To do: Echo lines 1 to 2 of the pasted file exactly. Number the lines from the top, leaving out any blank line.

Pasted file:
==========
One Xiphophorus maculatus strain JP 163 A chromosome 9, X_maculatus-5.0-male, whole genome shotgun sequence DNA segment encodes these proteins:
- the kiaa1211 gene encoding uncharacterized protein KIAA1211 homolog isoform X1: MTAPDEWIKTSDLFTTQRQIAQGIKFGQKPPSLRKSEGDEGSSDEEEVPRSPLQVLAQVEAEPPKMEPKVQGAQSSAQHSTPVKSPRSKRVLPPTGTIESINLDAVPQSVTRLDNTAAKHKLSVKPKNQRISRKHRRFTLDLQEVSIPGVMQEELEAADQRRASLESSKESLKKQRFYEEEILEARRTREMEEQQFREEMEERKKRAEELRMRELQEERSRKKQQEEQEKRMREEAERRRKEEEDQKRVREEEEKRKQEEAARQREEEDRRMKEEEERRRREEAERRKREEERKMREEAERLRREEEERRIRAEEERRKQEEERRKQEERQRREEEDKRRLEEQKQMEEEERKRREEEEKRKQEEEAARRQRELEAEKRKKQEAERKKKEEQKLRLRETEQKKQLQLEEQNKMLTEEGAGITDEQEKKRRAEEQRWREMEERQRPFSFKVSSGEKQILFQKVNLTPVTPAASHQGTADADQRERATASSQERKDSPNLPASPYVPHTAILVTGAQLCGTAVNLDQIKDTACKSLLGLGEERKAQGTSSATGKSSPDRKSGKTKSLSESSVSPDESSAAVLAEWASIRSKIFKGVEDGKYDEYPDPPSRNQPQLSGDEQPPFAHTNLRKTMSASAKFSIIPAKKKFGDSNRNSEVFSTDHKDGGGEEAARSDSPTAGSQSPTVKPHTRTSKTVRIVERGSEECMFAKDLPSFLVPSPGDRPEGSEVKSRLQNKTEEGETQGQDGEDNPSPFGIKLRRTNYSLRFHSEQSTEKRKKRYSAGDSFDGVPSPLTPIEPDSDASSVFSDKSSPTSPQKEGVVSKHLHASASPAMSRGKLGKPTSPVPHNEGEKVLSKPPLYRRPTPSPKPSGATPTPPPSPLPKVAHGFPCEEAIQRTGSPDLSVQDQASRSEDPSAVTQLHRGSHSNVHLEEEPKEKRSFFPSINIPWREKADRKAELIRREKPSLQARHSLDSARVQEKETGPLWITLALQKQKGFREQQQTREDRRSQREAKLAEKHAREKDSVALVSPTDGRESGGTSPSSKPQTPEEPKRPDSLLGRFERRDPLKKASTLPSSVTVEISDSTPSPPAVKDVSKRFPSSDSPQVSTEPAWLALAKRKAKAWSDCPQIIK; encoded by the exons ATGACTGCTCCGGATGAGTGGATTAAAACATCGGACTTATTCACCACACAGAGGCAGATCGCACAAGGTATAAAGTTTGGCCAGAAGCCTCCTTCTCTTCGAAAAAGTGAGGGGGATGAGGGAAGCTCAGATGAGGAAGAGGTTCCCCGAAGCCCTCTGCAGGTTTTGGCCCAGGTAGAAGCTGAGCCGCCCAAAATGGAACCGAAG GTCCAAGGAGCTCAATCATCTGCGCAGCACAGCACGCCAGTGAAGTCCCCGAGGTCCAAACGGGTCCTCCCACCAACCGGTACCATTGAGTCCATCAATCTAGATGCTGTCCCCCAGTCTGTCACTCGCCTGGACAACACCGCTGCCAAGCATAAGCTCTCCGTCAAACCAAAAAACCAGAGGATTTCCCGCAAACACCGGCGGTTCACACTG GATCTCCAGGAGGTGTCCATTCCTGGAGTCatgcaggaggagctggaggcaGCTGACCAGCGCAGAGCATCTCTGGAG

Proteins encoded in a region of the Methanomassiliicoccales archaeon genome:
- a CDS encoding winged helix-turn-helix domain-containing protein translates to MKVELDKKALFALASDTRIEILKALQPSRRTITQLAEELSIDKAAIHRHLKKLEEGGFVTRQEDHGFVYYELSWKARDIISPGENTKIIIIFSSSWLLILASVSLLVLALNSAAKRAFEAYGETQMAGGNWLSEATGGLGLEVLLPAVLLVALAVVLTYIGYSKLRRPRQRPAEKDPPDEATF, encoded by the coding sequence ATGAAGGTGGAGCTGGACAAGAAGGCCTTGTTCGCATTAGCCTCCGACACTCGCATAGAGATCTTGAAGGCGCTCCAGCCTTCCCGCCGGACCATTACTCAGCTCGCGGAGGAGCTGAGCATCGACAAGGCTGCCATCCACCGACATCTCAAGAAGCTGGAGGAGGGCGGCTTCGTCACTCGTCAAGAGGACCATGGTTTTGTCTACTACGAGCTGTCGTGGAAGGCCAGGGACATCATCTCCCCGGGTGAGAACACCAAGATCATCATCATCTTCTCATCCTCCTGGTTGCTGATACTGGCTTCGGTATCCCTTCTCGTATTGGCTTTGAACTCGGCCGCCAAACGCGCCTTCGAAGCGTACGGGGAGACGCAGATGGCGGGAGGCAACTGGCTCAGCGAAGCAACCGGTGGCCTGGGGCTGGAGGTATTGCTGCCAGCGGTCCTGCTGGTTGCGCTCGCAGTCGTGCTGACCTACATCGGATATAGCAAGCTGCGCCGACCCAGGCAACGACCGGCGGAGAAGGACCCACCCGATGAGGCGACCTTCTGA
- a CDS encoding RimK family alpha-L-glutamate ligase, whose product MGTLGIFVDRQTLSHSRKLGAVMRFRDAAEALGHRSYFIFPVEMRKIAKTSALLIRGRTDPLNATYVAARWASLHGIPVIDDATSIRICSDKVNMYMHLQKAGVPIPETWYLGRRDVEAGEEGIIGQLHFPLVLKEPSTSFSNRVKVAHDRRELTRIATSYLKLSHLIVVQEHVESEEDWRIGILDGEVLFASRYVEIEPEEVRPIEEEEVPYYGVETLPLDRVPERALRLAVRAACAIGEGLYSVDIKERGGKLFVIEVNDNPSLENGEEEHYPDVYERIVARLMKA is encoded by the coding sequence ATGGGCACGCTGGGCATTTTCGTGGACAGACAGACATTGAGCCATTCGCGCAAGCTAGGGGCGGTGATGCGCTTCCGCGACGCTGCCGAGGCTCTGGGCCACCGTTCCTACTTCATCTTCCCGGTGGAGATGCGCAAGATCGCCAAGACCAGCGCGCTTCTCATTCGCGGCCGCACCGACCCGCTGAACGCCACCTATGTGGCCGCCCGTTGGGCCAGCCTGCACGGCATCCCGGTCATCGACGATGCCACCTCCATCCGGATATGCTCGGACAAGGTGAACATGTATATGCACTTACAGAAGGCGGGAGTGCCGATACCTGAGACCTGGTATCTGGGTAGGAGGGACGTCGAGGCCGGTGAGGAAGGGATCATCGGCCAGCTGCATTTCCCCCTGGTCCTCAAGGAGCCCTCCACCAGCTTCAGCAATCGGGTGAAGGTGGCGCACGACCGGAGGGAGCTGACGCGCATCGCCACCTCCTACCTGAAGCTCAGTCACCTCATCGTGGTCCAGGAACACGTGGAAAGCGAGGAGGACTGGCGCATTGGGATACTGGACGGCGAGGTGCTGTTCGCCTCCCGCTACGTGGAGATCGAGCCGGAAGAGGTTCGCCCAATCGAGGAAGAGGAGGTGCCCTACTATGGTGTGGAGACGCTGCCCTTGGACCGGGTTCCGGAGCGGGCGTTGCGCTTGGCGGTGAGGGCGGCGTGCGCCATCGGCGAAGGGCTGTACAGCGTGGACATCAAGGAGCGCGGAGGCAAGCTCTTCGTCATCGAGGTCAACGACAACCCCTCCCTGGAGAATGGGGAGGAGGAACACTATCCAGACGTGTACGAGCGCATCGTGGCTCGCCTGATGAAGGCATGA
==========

One Xiphophorus maculatus strain JP 163 A chromosome 9, X_maculatus-5.0-male, whole genome shotgun sequence DNA segment encodes these proteins:
- the kiaa1211 gene encoding uncharacterized protein KIAA1211 homolog isoform X1: MTAPDEWIKTSDLFTTQRQIAQGIKFGQKPPSLRKSEGDEGSSDEEEVPRSPLQVLAQVEAEPPKMEPKVQGAQSSAQHSTPVKSPRSKRVLPPTGTIESINLDAVPQSVTRLDNTAAKHKLSVKPKNQRISRKHRRFTLDLQEVSIPGVMQEELEAADQRRASLESSKESLKKQRFYEEEILEARRTREMEEQQFREEMEERKKRAEELRMRELQEERSRKKQQEEQEKRMREEAERRRKEEEDQKRVREEEEKRKQEEAARQREEEDRRMKEEEERRRREEAERRKREEERKMREEAERLRREEEERRIRAEEERRKQEEERRKQEERQRREEEDKRRLEEQKQMEEEERKRREEEEKRKQEEEAARRQRELEAEKRKKQEAERKKKEEQKLRLRETEQKKQLQLEEQNKMLTEEGAGITDEQEKKRRAEEQRWREMEERQRPFSFKVSSGEKQILFQKVNLTPVTPAASHQGTADADQRERATASSQERKDSPNLPASPYVPHTAILVTGAQLCGTAVNLDQIKDTACKSLLGLGEERKAQGTSSATGKSSPDRKSGKTKSLSESSVSPDESSAAVLAEWASIRSKIFKGVEDGKYDEYPDPPSRNQPQLSGDEQPPFAHTNLRKTMSASAKFSIIPAKKKFGDSNRNSEVFSTDHKDGGGEEAARSDSPTAGSQSPTVKPHTRTSKTVRIVERGSEECMFAKDLPSFLVPSPGDRPEGSEVKSRLQNKTEEGETQGQDGEDNPSPFGIKLRRTNYSLRFHSEQSTEKRKKRYSAGDSFDGVPSPLTPIEPDSDASSVFSDKSSPTSPQKEGVVSKHLHASASPAMSRGKLGKPTSPVPHNEGEKVLSKPPLYRRPTPSPKPSGATPTPPPSPLPKVAHGFPCEEAIQRTGSPDLSVQDQASRSEDPSAVTQLHRGSHSNVHLEEEPKEKRSFFPSINIPWREKADRKAELIRREKPSLQARHSLDSARVQEKETGPLWITLALQKQKGFREQQQTREDRRSQREAKLAEKHAREKDSVALVSPTDGRESGGTSPSSKPQTPEEPKRPDSLLGRFERRDPLKKASTLPSSVTVEISDSTPSPPAVKDVSKRFPSSDSPQVSTEPAWLALAKRKAKAWSDCPQIIK; encoded by the exons ATGACTGCTCCGGATGAGTGGATTAAAACATCGGACTTATTCACCACACAGAGGCAGATCGCACAAGGTATAAAGTTTGGCCAGAAGCCTCCTTCTCTTCGAAAAAGTGAGGGGGATGAGGGAAGCTCAGATGAGGAAGAGGTTCCCCGAAGCCCTCTGCAGGTTTTGGCCCAGGTAGAAGCTGAGCCGCCCAAAATGGAACCGAAG GTCCAAGGAGCTCAATCATCTGCGCAGCACAGCACGCCAGTGAAGTCCCCGAGGTCCAAACGGGTCCTCCCACCAACCGGTACCATTGAGTCCATCAATCTAGATGCTGTCCCCCAGTCTGTCACTCGCCTGGACAACACCGCTGCCAAGCATAAGCTCTCCGTCAAACCAAAAAACCAGAGGATTTCCCGCAAACACCGGCGGTTCACACTG GATCTCCAGGAGGTGTCCATTCCTGGAGTCatgcaggaggagctggaggcaGCTGACCAGCGCAGAGCATCTCTGGAG